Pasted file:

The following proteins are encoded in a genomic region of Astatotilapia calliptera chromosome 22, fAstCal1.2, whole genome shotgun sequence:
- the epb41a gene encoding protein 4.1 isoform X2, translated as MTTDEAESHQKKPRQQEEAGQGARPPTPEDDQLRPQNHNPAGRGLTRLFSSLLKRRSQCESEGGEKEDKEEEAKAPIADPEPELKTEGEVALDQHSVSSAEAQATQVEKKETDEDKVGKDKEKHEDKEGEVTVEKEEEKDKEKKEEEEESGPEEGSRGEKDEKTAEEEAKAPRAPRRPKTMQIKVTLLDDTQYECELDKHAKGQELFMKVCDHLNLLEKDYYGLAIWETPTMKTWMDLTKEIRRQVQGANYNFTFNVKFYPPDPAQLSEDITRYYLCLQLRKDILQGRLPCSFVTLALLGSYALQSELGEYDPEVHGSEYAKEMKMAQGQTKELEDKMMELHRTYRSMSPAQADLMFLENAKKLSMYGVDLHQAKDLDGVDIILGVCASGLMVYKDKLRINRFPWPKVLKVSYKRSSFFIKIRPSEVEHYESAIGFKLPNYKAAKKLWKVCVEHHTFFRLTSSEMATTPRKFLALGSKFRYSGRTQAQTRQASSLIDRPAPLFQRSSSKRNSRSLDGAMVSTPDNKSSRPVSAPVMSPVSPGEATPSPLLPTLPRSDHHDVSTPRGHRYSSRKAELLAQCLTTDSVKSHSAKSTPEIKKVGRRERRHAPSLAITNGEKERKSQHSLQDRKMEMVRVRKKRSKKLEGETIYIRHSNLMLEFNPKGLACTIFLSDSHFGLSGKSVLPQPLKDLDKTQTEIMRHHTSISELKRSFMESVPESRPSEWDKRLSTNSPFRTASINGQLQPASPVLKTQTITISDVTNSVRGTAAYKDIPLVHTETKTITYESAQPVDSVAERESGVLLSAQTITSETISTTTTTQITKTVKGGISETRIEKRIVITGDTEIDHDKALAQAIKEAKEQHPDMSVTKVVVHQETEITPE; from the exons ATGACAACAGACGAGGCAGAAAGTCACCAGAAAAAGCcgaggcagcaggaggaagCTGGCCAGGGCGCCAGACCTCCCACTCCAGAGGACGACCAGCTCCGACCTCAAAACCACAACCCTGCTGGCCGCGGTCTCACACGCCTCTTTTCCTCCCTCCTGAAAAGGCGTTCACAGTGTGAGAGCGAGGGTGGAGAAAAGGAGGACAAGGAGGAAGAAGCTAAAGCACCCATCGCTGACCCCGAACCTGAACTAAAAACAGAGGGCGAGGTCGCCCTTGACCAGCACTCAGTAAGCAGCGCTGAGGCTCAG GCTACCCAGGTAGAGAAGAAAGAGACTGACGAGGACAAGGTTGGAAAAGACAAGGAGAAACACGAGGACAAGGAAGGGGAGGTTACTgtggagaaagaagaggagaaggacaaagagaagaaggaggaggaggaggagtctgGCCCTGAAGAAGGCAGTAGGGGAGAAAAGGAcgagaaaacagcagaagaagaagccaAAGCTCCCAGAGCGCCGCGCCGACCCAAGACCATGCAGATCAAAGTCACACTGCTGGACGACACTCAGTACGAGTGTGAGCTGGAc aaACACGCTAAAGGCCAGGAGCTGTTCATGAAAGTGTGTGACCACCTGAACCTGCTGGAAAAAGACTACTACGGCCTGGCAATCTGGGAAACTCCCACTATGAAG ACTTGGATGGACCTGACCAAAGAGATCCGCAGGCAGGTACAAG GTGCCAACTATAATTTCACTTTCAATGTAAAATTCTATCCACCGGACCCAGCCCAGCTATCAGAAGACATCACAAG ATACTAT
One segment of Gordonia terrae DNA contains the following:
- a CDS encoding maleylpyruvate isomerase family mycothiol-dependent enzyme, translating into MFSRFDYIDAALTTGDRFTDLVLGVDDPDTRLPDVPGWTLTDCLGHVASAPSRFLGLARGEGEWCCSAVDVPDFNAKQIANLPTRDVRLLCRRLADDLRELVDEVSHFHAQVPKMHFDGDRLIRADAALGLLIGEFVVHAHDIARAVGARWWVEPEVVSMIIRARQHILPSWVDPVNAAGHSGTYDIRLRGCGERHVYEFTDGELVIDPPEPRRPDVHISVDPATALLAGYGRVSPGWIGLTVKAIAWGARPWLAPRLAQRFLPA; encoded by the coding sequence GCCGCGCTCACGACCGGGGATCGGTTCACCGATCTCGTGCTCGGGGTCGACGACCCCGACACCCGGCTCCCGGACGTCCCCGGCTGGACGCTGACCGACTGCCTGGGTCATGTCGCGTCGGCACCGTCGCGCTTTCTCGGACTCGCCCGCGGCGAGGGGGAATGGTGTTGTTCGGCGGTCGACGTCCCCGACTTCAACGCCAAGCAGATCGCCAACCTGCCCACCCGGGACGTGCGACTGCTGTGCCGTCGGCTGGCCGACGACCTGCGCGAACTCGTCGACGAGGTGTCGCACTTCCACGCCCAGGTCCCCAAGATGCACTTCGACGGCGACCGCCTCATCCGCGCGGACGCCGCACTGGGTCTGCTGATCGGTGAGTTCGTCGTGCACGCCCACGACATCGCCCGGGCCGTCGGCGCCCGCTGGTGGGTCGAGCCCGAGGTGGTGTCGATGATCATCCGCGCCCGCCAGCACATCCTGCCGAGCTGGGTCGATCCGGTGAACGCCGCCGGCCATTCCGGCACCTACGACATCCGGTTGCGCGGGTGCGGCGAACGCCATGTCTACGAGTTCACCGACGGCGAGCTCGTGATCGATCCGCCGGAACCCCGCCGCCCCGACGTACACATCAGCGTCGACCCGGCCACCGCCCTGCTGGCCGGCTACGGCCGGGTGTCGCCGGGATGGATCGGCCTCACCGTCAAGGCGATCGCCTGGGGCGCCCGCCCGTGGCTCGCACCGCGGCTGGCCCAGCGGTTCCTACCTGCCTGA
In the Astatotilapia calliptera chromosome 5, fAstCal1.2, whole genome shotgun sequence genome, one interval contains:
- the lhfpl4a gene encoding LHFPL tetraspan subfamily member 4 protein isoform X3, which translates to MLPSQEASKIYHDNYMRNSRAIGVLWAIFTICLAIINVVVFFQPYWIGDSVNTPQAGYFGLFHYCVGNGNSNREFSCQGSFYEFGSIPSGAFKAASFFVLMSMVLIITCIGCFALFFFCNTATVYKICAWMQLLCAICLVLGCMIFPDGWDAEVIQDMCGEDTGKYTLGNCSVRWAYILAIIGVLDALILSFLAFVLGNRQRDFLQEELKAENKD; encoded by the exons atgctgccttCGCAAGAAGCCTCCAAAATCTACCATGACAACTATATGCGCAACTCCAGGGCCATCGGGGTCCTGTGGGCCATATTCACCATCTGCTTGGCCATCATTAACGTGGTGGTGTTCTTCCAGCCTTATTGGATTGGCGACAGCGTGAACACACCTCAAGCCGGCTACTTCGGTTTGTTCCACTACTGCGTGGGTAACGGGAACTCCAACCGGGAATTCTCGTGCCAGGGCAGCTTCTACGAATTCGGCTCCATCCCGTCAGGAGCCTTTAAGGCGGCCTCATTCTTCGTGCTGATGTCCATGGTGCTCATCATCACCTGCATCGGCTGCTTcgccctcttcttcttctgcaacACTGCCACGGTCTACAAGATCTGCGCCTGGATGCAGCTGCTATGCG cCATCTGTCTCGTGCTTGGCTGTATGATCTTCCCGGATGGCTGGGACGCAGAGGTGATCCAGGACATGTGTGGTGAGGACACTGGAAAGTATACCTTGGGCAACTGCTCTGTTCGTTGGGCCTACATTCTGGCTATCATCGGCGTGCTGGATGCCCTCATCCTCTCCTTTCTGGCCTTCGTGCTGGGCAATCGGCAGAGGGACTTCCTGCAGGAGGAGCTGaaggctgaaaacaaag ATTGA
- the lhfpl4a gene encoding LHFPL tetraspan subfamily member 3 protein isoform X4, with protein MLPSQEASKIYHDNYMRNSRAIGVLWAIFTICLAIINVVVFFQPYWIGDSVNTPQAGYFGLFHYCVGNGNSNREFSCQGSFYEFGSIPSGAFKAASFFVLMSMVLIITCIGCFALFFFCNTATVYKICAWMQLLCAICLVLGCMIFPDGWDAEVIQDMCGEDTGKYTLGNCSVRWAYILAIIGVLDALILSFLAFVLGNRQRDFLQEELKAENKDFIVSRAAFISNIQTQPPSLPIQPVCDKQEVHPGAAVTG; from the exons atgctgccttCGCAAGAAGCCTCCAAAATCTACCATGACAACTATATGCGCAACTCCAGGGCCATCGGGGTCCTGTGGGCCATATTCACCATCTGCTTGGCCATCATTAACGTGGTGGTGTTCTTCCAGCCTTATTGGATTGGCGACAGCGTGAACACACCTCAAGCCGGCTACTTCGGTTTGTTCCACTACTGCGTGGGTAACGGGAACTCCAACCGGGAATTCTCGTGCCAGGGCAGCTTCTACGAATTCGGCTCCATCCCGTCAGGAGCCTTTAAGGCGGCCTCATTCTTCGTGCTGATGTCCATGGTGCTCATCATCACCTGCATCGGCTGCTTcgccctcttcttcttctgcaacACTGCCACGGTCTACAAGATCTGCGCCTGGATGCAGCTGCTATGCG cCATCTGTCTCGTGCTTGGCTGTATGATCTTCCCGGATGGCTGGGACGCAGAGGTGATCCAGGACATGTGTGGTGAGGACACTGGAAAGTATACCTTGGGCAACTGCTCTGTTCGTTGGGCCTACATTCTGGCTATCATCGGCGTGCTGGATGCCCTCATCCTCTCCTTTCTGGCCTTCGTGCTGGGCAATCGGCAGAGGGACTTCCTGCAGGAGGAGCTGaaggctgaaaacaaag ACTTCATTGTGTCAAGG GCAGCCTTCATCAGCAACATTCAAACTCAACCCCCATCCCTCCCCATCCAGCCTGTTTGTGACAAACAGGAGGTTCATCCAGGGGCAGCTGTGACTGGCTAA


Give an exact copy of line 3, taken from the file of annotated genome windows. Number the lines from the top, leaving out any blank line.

One segment of Gordonia terrae DNA contains the following: